Many diversity systems exist in the art. One of the most widely used examples of diversity receivers is found in base stations for cellular telephony. Cellular telephony base stations typically have multiple antennas and receivers from which the best signal is selected from among the available receivers. The receivers are typically co-located, with the receiving antennas being spaced apart only by a sufficient distance (e.g., less than a few meters) such that multipath reflections that each receiving antenna experiences are unrelated to those experienced by other receiving antennas. The relatively small spacing of receiving antennas in such systems is typically not sufficiently large to combat errors introduced by shadowing and interference.
Another known diversity system is that developed in the late 1980s for use on U.S. Air Force and Navy training ranges (the Range Applications Joint Program Office (RAJPO) Data Link System (DLS)). According to the RAJPO DLS, multiple ground stations positioned at significantly different sites throughout training ranges could be used to collect transmitted downlink information. This system, however, relied upon dedicated line-of-sight (LOS) microwave links to facilitate the transmission of data from the ground stations to a single receiver at a central processing site, where the data was then combined using custom hardware. The links from the ground stations were fully synchronous and timing was thus tightly controlled among the different ground stations. While this system had its benefits, it also had limitations—one of which involved the vulnerable LOS links between the ground stations and the central processing site.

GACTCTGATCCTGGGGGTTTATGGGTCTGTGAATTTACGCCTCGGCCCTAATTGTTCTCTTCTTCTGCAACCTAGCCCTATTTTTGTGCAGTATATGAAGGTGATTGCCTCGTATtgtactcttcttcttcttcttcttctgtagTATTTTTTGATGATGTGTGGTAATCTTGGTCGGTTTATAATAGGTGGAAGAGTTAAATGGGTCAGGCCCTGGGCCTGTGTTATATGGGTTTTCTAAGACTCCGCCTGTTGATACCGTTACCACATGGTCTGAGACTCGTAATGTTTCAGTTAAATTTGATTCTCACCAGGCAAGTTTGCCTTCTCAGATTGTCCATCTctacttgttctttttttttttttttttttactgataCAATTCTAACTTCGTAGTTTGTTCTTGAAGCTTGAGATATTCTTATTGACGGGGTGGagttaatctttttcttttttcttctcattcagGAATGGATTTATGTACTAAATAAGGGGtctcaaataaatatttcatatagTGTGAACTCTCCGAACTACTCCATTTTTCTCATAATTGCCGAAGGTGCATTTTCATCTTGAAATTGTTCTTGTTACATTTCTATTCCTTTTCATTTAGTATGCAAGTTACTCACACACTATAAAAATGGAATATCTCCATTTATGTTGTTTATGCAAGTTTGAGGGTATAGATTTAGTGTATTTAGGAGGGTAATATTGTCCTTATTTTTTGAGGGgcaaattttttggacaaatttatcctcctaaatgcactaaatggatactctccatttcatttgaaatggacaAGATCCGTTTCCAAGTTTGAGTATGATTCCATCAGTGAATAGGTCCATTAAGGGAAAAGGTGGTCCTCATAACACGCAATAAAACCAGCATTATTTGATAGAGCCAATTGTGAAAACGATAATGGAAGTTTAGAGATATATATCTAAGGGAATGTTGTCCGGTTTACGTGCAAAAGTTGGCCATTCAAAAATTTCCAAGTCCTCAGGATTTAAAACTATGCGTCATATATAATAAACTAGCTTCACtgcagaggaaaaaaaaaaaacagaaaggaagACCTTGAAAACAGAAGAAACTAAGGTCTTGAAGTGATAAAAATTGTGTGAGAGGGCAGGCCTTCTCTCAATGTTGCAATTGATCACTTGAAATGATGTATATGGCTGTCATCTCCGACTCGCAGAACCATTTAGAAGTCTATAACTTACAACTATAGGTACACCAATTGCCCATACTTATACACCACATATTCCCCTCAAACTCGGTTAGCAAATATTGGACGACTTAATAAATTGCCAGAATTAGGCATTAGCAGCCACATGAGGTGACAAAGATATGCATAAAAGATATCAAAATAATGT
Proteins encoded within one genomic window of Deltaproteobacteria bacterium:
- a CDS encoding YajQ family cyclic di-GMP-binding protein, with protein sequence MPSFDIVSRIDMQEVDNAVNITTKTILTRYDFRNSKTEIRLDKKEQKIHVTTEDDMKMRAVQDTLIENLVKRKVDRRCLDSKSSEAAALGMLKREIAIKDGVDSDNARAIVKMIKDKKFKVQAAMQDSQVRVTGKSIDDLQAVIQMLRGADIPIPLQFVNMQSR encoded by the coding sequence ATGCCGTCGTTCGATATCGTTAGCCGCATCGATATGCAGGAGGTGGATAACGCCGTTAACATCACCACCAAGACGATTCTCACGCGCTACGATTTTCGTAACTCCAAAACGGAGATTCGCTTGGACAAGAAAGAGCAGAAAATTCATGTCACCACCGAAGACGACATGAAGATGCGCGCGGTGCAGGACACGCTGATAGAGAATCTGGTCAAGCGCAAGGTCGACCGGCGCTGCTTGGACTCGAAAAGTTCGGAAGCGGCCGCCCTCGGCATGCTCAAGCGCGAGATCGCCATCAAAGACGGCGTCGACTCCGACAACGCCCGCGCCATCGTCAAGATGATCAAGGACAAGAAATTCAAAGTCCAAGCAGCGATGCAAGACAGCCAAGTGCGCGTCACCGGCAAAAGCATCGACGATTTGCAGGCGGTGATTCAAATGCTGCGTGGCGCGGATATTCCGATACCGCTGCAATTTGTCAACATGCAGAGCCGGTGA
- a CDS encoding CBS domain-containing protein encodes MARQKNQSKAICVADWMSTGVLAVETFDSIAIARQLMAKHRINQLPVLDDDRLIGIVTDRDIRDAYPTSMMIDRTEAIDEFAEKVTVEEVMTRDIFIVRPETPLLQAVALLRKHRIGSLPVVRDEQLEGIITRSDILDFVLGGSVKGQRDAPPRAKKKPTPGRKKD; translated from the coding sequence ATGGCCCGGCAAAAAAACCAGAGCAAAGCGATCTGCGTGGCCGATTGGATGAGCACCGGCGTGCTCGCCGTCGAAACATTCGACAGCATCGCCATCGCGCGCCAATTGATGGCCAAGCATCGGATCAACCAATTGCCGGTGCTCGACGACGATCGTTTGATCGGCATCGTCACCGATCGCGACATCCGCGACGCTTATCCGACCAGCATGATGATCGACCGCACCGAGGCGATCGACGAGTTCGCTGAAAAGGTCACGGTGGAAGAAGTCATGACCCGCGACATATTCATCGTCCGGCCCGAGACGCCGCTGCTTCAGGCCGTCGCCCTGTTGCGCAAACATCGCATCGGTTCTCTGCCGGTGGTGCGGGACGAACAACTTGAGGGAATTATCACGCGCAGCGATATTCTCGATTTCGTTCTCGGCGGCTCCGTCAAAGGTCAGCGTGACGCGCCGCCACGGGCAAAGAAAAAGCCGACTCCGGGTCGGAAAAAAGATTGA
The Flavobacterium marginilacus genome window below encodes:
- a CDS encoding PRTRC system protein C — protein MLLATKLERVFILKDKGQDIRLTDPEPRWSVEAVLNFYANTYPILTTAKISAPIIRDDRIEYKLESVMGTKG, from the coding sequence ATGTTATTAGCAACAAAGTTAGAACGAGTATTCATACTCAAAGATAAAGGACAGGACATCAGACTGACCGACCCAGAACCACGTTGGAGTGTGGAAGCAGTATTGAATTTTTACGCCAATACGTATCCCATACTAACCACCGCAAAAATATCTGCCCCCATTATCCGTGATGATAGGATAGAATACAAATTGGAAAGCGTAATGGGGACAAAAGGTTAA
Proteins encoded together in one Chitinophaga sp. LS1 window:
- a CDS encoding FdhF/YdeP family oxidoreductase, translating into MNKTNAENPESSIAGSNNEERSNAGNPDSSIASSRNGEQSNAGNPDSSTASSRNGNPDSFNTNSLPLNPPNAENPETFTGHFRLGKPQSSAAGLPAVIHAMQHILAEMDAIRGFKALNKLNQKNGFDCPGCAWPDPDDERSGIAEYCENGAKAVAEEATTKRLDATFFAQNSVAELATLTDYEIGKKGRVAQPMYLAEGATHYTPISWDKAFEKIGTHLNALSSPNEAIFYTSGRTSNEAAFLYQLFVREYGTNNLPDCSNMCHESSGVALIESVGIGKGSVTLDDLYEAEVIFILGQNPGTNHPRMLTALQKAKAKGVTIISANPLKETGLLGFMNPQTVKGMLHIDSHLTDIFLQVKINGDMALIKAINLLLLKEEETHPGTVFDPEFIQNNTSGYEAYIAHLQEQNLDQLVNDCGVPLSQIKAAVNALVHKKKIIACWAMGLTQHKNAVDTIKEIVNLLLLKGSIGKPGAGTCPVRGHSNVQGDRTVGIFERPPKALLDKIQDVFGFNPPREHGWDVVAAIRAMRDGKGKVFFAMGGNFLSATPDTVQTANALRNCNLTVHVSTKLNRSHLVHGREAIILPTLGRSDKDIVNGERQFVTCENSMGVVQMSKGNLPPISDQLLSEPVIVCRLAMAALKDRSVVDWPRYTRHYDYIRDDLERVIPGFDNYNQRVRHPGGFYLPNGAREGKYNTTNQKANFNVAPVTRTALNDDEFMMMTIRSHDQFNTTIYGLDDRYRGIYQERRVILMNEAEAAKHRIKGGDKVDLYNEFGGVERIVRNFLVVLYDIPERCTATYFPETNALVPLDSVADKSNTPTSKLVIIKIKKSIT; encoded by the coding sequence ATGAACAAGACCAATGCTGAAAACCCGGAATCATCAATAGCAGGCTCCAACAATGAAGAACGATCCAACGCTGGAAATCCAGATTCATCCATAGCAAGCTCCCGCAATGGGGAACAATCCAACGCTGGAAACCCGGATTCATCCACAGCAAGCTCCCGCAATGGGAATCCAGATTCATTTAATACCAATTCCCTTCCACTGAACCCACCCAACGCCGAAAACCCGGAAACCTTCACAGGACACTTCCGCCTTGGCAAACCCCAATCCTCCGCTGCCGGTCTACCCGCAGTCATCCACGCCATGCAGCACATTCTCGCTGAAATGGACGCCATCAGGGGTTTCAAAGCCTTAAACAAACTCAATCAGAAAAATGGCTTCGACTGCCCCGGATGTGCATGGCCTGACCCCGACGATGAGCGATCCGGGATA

Many systems employing spatial diversity are not capable of differentiating between individual signals and providing the best individual output at a given instant in time based on the signals so received. For example, many known techniques employing spatial diversity rely on equal gain combining whereby all signals are combined together regardless of the strength of any particular individual signal. As another example, many known techniques employing spatial diversity rely on optimal combining whereby the signals are combined proportionally based on their individual strengths.
Data transmission systems may use several and possibly all of the above-described error reduction techniques, or others, at once. Although there are many known ways to effectively implement each of these techniques, there is a continual need for improvements in accuracy and reliability of transmission, particularly when transmitting complex data such as imagery.
The data transmission method and apparatus using networked receivers having spatial diversity provides an improved data transmission system, especially when transmitting complex imagery information.
The present disclosure provides improved methods and apparatus for data transmission employing spatial diversity and networked communication. Improved methods and apparatus for transmission of data according to the present teachings include at least: a transmission source for transmitting a data signal; a first receiver for receiving the data signal; a second receiver for receiving the data signal, wherein the second receiver is spaced from the first receiver thereby providing spatial diversity; and a network for facilitating communication between a client and at least the first receiver and the second receiver, as needed; and wherein the client is capable of analyzing individual data signals received by the first and second receivers and forming a composite signal of a higher quality than quality of the individual data signals. Using methods and apparatus in accordance with the present disclosure, accurate and reliable data representations and associated imagery are obtainable.